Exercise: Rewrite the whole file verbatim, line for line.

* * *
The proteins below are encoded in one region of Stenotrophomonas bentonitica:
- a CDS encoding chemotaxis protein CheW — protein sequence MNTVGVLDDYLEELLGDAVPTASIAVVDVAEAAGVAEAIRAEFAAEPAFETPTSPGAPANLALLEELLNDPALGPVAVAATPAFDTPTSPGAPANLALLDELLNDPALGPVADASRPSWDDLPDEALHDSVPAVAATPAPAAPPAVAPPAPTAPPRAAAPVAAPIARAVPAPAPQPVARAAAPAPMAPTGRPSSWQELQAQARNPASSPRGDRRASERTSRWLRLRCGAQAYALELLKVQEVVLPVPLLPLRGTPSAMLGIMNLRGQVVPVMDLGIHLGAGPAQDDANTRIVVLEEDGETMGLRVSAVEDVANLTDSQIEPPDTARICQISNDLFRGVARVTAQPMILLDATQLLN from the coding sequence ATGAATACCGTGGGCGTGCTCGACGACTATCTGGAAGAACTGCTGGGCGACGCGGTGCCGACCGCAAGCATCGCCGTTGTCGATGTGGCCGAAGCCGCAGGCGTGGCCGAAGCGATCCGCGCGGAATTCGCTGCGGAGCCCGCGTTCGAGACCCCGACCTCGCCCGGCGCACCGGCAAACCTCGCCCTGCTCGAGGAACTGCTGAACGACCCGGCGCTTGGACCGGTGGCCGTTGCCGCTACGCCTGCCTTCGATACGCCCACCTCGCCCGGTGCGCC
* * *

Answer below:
The proteins below are encoded in one region of Stenotrophomonas bentonitica:
- a CDS encoding chemotaxis protein CheW — protein sequence MNTVGVLDDYLEELLGDAVPTASIAVVDVAEAAGVAEAIRAEFAAEPAFETPTSPGAPANLALLEELLNDPALGPVAVAATPAFDTPTSPGAPANLALLDELLNDPALGPVADASRPSWDDLPDEALHDSVPAVAATPAPAAPPAVAPPAPTAPPRAAAPVAAPIARAVPAPAPQPVARAAAPAPMAPTGRPSSWQELQAQARNPASSPRGDRRASERTSRWLRLRCGAQAYALELLKVQEVVLPVPLLPLRGTPSAMLGIMNLRGQVVPVMDLGIHLGAGPAQDDANTRIVVLEEDGETMGLRVSAVEDVANLTDSQIEPPDTARICQISNDLFRGVARVTAQPMILLDATQLLN from the coding sequence ATGAATACCGTGGGCGTGCTCGACGACTATCTGGAAGAACTGCTGGGCGACGCGGTGCCGACCGCAAGCATCGCCGTTGTCGATGTGGCCGAAGCCGCAGGCGTGGCCGAAGCGATCCGCGCGGAATTCGCTGCGGAGCCCGCGTTCGAGACCCCGACCTCGCCCGGCGCACCGGCAAACCTCGCCCTGCTCGAGGAACTGCTGAACGACCCGGCGCTTGGACCGGTGGCCGTTGCCGCTACGCCTGCCTTCGATACGCCCACCTCGCCCGGTGCGCC